|LETTER TO EDITOR
|Year : 2020 | Volume
| Issue : 3 | Page : 178-180
Improving the health and safety standards of sanitation workers: Global perspective
Saurabh RamBihariLal Shrivastava1, Prateek Saurabh Shrivastava2
1 Vice-Principal Curriculum, Member of the Medical Education Unit and Institute Research Council, Department of Community Medicine, Shri Sathya Sai Medical College and Research Institute, Sri Balaji Vidyapeeth – Deemed to be University, Ammapettai, Nellikuppam, Chengalpet District, Tamil Nadu, India
2 Department of Community Medicine, Shri Sathya Sai Medical College and Research Institute, Sri Balaji Vidyapeeth – Deemed to be University, Ammapettai, Nellikuppam, Chengalpet District, Tamil Nadu, India
|Date of Submission||05-Dec-2019|
|Date of Acceptance||16-Jan-2019|
|Date of Web Publication||2-Sep-2020|
Saurabh RamBihariLal Shrivastava
Professor, Department of Community Medicine, Shri Sathya Sai Medical College and Research Institute, Sri Balaji Vidyapeeth (SBV) – Deemed to be University, Tiruporur - Guduvancherry Main Road, Ammapettai, Nellikuppam, Chengalpet District, Tamil Nadu - 603 108
Source of Support: None, Conflict of Interest: None
|How to cite this article:|
Shrivastava SR, Shrivastava PS. Improving the health and safety standards of sanitation workers: Global perspective. Hamdan Med J 2020;13:178-80
| Introduction|| |
Optimal provision of sanitation facilities is a crucial determinant for the maintenance of health and wellbeing and thus essentially requires financial investment. Sanitation workers (viz. individuals involved in cleaning toilets, collection of waste, cleaning of sewers, etc.,) play a crucial role in safeguarding the health of humans and environmental health at the expense of jeopardising their own health and lives. [2,3] It will not be wrong to document that most of us notice their presence only when we encounter blocked or dirty toilets or functional irregularities in the sewerage system. Further, they are discriminated for their job profile from the society and often made to work in hazardous settings.
The ground reality
Sanitation workers act as a bridge between the infrastructure available for sanitation and the delivery of sanitation services and, in turn, the accomplishment of Sustainable Development Goal 6. Even though their role is indispensable for the healthy lives of all, they themselves are exposed to inhuman working circumstances, violation of their dignity and human rights, insufficient financial support and shortage of the workforce., Moreover, they come into direct contact with human waste, in the absence of equipment or protection, especially in low and middleincome nations and are thus prone to the acquisition of a wide range of infectious diseases and health hazards.,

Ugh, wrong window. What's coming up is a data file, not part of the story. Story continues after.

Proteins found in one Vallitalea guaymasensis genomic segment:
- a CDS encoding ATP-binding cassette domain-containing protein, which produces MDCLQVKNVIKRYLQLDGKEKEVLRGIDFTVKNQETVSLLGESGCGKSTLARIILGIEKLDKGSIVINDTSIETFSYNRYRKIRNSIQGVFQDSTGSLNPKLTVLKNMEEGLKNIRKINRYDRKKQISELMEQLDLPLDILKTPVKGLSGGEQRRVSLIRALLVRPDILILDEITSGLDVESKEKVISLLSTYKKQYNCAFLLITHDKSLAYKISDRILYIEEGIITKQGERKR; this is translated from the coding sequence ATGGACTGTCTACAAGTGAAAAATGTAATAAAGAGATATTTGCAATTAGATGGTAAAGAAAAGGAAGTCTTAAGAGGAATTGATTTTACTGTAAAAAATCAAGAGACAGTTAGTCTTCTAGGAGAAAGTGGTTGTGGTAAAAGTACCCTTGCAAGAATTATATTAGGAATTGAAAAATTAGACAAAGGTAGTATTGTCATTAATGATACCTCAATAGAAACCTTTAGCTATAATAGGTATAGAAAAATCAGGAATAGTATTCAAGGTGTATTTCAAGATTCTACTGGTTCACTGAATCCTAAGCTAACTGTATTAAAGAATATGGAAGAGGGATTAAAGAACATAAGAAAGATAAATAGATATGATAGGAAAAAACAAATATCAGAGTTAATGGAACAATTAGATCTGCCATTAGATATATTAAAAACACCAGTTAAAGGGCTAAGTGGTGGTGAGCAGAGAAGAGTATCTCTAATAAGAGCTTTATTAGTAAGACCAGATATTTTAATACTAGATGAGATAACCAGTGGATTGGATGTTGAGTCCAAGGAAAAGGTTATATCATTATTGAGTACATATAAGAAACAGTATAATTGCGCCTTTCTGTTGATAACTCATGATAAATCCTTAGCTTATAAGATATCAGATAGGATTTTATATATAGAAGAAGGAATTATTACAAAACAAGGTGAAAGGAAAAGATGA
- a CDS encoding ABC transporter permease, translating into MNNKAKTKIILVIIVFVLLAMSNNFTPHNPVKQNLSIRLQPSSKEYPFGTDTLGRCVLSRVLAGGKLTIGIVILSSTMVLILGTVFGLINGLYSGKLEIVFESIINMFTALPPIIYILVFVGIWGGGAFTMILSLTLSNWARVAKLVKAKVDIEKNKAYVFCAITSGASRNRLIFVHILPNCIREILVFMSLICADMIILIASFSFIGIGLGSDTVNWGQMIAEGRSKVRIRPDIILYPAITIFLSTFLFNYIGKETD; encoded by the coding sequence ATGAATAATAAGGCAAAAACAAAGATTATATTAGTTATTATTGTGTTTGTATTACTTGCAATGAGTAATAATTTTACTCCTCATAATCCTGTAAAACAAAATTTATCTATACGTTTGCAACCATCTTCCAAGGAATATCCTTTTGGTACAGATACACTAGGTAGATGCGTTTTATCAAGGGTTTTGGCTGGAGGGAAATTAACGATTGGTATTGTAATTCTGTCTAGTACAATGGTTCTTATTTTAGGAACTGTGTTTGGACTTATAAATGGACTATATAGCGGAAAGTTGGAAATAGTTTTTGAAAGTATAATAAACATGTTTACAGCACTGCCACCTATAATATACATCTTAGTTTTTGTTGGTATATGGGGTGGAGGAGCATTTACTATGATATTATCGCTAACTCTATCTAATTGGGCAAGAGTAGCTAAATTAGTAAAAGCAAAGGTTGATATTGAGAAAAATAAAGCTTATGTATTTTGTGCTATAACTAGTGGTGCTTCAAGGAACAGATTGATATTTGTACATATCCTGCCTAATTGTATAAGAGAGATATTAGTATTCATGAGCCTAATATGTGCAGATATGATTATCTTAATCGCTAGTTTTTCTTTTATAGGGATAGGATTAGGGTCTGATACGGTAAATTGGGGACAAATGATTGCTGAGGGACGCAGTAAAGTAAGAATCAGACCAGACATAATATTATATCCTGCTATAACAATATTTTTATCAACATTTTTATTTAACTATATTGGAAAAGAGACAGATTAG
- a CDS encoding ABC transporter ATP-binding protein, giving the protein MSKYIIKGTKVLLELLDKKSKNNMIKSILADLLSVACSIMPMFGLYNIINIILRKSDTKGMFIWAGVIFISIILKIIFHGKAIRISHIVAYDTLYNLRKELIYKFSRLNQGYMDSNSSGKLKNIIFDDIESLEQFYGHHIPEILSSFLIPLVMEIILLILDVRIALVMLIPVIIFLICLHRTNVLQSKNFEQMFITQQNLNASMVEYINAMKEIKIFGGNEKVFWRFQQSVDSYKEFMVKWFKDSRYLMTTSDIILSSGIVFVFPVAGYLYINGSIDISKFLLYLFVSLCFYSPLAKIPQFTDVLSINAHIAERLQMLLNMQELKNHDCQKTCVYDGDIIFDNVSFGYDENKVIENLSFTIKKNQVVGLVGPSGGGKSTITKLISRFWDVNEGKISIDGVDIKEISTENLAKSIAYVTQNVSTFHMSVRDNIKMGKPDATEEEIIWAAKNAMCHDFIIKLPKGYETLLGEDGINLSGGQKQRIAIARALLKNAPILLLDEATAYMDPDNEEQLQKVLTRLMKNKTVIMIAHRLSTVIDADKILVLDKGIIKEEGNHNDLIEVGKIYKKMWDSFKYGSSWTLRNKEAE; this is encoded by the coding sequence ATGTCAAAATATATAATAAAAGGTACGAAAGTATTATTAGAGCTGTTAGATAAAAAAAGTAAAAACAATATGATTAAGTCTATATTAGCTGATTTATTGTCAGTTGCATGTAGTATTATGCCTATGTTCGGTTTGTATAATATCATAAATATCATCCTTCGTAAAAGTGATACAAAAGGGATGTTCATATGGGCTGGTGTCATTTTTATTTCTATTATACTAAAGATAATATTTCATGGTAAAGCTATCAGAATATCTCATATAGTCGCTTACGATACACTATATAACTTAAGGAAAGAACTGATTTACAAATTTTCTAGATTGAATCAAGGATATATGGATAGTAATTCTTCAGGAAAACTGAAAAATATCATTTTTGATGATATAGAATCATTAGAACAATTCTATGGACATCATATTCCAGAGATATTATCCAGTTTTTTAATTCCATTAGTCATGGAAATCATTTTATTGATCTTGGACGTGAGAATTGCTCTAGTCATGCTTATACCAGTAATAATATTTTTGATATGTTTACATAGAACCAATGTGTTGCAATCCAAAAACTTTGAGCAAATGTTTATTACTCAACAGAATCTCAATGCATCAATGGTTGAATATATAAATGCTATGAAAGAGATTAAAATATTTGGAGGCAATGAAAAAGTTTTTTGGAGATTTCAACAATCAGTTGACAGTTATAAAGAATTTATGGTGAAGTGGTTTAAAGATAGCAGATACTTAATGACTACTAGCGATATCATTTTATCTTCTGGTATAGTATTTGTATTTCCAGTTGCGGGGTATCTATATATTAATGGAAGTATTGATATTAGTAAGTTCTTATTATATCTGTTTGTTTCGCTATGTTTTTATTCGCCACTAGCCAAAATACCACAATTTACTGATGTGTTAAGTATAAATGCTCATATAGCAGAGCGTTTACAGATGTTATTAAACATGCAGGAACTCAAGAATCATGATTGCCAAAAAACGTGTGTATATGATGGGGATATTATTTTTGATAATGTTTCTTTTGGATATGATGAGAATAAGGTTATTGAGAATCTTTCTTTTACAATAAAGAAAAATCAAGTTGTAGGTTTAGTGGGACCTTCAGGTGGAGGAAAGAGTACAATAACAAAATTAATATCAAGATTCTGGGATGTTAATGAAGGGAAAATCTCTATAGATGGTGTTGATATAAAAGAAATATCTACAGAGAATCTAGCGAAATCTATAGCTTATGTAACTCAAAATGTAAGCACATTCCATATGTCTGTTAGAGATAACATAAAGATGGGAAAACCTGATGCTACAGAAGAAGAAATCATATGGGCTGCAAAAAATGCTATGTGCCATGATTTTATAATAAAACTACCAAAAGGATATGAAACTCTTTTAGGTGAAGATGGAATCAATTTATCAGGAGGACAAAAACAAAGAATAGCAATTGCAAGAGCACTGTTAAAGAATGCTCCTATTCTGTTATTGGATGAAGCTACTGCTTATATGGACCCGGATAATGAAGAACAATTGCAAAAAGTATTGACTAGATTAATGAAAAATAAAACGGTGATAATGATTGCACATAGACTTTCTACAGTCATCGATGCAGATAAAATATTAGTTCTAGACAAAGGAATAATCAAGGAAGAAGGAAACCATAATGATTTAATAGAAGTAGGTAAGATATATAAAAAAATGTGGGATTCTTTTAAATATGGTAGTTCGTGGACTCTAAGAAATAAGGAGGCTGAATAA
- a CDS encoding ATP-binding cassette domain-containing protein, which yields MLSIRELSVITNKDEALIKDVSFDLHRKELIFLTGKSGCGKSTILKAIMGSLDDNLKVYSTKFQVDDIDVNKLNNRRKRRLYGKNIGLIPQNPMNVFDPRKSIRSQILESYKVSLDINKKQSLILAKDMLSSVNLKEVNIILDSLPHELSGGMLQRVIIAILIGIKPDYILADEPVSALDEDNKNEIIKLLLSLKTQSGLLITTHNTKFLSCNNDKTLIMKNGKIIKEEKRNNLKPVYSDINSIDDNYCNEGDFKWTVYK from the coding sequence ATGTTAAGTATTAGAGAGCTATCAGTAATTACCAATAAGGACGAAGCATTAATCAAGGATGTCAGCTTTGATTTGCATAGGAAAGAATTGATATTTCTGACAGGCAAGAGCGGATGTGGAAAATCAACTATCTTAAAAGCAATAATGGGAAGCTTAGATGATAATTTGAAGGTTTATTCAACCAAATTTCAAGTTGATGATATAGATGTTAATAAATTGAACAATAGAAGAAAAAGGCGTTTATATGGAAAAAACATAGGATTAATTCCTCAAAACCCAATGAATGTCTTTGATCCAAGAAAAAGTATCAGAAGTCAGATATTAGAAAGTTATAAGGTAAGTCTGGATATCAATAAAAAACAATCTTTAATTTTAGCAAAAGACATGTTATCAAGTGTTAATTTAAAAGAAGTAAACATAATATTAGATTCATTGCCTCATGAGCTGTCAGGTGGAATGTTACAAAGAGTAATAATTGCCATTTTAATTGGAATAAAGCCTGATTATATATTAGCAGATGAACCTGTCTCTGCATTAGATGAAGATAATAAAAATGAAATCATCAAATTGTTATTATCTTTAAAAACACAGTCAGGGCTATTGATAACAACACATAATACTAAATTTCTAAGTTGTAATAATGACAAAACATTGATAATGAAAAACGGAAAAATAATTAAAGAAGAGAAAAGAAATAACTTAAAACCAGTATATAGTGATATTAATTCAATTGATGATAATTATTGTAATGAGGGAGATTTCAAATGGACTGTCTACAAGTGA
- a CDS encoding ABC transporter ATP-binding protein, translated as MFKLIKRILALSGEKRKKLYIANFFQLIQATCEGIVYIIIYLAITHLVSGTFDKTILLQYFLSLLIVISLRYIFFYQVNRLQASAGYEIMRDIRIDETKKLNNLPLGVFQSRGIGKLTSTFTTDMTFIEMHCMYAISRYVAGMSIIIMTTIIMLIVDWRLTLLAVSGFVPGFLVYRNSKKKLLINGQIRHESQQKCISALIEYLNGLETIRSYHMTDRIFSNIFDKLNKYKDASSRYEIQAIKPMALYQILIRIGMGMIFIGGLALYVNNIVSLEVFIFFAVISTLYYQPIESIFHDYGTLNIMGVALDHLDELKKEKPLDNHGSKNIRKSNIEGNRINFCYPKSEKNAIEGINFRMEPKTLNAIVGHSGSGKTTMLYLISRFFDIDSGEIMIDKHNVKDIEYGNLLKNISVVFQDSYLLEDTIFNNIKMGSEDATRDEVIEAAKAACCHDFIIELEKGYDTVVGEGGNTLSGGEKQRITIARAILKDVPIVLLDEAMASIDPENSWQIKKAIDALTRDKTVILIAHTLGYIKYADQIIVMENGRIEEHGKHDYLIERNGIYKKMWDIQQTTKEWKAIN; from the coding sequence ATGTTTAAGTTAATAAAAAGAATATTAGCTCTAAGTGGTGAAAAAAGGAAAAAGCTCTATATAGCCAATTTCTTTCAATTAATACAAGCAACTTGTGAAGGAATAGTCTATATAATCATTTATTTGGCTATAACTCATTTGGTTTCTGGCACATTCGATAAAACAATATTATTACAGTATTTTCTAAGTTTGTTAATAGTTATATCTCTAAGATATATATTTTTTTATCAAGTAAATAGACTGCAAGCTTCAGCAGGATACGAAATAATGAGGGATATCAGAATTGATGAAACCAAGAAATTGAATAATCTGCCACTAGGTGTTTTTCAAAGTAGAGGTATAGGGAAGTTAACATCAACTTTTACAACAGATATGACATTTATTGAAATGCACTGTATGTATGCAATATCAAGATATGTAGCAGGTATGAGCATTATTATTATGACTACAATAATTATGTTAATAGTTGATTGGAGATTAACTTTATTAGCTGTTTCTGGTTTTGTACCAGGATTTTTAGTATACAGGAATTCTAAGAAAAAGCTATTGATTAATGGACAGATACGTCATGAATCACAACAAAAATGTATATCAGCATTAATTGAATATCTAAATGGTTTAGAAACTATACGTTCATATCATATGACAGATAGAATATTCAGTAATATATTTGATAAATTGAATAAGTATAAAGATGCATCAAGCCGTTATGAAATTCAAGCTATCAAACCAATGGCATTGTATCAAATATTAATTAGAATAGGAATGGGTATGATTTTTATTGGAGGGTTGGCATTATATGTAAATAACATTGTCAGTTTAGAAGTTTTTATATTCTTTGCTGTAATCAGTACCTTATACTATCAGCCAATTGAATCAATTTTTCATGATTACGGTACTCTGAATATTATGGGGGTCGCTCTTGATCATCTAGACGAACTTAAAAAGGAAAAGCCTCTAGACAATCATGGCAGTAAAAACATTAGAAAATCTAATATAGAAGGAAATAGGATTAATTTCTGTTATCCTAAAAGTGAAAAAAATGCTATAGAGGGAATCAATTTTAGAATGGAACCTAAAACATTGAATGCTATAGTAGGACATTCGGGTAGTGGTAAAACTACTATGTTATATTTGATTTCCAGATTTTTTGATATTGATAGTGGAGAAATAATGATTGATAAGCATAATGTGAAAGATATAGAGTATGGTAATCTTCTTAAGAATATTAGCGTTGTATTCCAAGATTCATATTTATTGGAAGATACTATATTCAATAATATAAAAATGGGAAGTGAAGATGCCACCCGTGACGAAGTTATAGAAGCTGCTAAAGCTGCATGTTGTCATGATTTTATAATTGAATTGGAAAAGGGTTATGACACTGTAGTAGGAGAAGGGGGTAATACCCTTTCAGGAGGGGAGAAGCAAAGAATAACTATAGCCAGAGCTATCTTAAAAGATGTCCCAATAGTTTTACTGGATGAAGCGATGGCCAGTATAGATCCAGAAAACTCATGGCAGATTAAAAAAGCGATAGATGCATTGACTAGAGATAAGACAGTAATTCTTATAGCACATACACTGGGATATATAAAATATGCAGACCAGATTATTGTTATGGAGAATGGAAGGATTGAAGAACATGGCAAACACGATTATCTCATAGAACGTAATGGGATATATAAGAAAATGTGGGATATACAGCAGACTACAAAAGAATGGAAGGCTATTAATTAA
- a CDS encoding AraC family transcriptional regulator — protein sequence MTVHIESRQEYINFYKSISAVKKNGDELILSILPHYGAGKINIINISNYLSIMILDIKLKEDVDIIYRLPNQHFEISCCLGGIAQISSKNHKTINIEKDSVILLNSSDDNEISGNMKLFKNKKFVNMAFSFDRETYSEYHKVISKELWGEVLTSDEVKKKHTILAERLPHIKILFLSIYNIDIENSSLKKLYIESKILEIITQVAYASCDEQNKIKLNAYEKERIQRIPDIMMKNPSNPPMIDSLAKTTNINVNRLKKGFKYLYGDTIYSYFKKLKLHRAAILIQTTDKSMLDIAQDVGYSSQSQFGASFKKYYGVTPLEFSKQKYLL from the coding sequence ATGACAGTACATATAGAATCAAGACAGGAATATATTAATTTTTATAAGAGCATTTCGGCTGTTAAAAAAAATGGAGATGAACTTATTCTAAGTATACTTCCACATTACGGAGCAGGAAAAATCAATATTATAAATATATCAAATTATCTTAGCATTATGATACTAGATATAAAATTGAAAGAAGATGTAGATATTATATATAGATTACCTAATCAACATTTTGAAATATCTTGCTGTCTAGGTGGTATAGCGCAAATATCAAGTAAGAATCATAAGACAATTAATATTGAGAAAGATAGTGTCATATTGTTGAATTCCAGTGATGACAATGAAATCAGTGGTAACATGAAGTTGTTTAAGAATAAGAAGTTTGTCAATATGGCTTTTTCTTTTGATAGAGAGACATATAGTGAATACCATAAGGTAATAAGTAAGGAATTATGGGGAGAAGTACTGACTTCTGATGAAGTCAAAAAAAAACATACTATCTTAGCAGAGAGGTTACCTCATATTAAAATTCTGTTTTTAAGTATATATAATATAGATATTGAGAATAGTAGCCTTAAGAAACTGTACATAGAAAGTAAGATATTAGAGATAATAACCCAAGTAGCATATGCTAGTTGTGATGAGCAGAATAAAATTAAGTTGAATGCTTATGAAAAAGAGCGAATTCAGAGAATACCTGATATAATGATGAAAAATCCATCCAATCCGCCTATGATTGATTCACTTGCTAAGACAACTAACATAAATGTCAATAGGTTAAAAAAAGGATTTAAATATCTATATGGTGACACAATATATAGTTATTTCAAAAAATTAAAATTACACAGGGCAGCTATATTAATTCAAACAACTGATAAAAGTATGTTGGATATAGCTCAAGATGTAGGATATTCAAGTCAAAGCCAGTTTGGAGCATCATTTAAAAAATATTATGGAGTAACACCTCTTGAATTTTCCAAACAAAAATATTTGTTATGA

Need for improvement
Acknowledging the magnitude of the problem, there is an immense need to improve the working conditions and strengthen the existing pool of workers to ensure that the global targets are met. This can be accomplished by bringing about reforms in the existing policies and legal provisions throughout the service chain and empowerment of the workers through their associations. In addition, there is a bigtime need to formulate and adopt guidelines which not only aid in the assessment, but also the mitigation of the occupational health hazards. This will essentially include investment and emphasis on the training of the workers, provision of recent technology (which minimizes the chances of direct human contact) and personal protective equipment.,
Moreover, there is also a need for the collection of evidence to identify the problems and challenges faced by the workers, so that customized and targeted remedial measures can be implemented. It is quite encouraging to note that in some of the nations, sanitation workers constitute a part of the national labour standards and are thus provided with all the necessary prerequisites and equipment to effectively discharge their role without endangering their lives or dignity. [3,5] Further, there is a need to give due recognition for their job by improving on their salary and other remuneration, so that they remain motivated towards their work.,,
| Conclusion|| |
In conclusion, in the global mission to ensure the provision of clean water and decent toilets to all, regardless of the settings by the year 2030, we are in need of many more sanitation workers. However, it is our responsibility to ensure that safe sanitation should be looked at simultaneously with a dignified working environment and promotion of health standards of sanitation workers.
Financial support and sponsorship
Conflicts of interest
There are no conflicts of interest.
| References|| |
Shrivastava SR, Shrivastava PS, Ramasamy J. Necessity to augment the financial investment in the water sanitation and hygiene services worldwide. Environ Dis 2017;2:67-8. [Full text]
World Bank Group, World Health Organization, International Labour Organization, Water Aid. Health, Safety and Dignity of Sanitation workers – An Initial Assessment. Washington DC: World Bank Press; 2019. p. 1-24.
Kiernan DF, Chin EK, Sclafani LA, Saidel MA. Multiple drug-resistant Alcaligenes xylosoxidans
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Yuan WJ, Hu L, Wang Z, Ye Y. The Occupational and procreation health of road sweeping female sanitation workers in a district of a city. Zhonghua Lao Dong Wei Sheng Zhi Ye Bing Za Zhi 2018;36:666-8.